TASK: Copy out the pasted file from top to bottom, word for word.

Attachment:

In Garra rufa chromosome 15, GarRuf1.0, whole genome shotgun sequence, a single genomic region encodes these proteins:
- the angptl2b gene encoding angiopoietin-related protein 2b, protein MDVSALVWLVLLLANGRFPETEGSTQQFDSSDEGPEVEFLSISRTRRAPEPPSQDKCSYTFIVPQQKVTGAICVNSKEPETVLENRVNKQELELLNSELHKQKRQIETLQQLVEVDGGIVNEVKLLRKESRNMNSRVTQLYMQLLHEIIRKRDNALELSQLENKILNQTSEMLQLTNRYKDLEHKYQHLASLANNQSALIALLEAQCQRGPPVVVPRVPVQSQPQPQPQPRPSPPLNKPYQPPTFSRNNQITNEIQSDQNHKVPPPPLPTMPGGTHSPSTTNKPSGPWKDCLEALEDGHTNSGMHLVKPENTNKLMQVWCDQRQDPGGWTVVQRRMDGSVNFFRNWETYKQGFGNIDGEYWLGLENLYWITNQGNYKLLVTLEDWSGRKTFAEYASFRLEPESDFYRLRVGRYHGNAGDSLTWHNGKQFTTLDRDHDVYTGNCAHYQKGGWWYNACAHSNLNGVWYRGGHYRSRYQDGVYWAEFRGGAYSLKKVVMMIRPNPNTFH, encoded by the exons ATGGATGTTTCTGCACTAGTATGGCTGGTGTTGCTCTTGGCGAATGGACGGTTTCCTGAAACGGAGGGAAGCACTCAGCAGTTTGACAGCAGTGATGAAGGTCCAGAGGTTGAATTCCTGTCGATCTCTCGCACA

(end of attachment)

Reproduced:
In Garra rufa chromosome 15, GarRuf1.0, whole genome shotgun sequence, a single genomic region encodes these proteins:
- the angptl2b gene encoding angiopoietin-related protein 2b, protein MDVSALVWLVLLLANGRFPETEGSTQQFDSSDEGPEVEFLSISRTRRAPEPPSQDKCSYTFIVPQQKVTGAICVNSKEPETVLENRVNKQELELLNSELHKQKRQIETLQQLVEVDGGIVNEVKLLRKESRNMNSRVTQLYMQLLHEIIRKRDNALELSQLENKILNQTSEMLQLTNRYKDLEHKYQHLASLANNQSALIALLEAQCQRGPPVVVPRVPVQSQPQPQPQPRPSPPLNKPYQPPTFSRNNQITNEIQSDQNHKVPPPPLPTMPGGTHSPSTTNKPSGPWKDCLEALEDGHTNSGMHLVKPENTNKLMQVWCDQRQDPGGWTVVQRRMDGSVNFFRNWETYKQGFGNIDGEYWLGLENLYWITNQGNYKLLVTLEDWSGRKTFAEYASFRLEPESDFYRLRVGRYHGNAGDSLTWHNGKQFTTLDRDHDVYTGNCAHYQKGGWWYNACAHSNLNGVWYRGGHYRSRYQDGVYWAEFRGGAYSLKKVVMMIRPNPNTFH, encoded by the exons ATGGATGTTTCTGCACTAGTATGGCTGGTGTTGCTCTTGGCGAATGGACGGTTTCCTGAAACGGAGGGAAGCACTCAGCAGTTTGACAGCAGTGATGAAGGTCCAGAGGTTGAATTCCTGTCGATCTCTCGCACA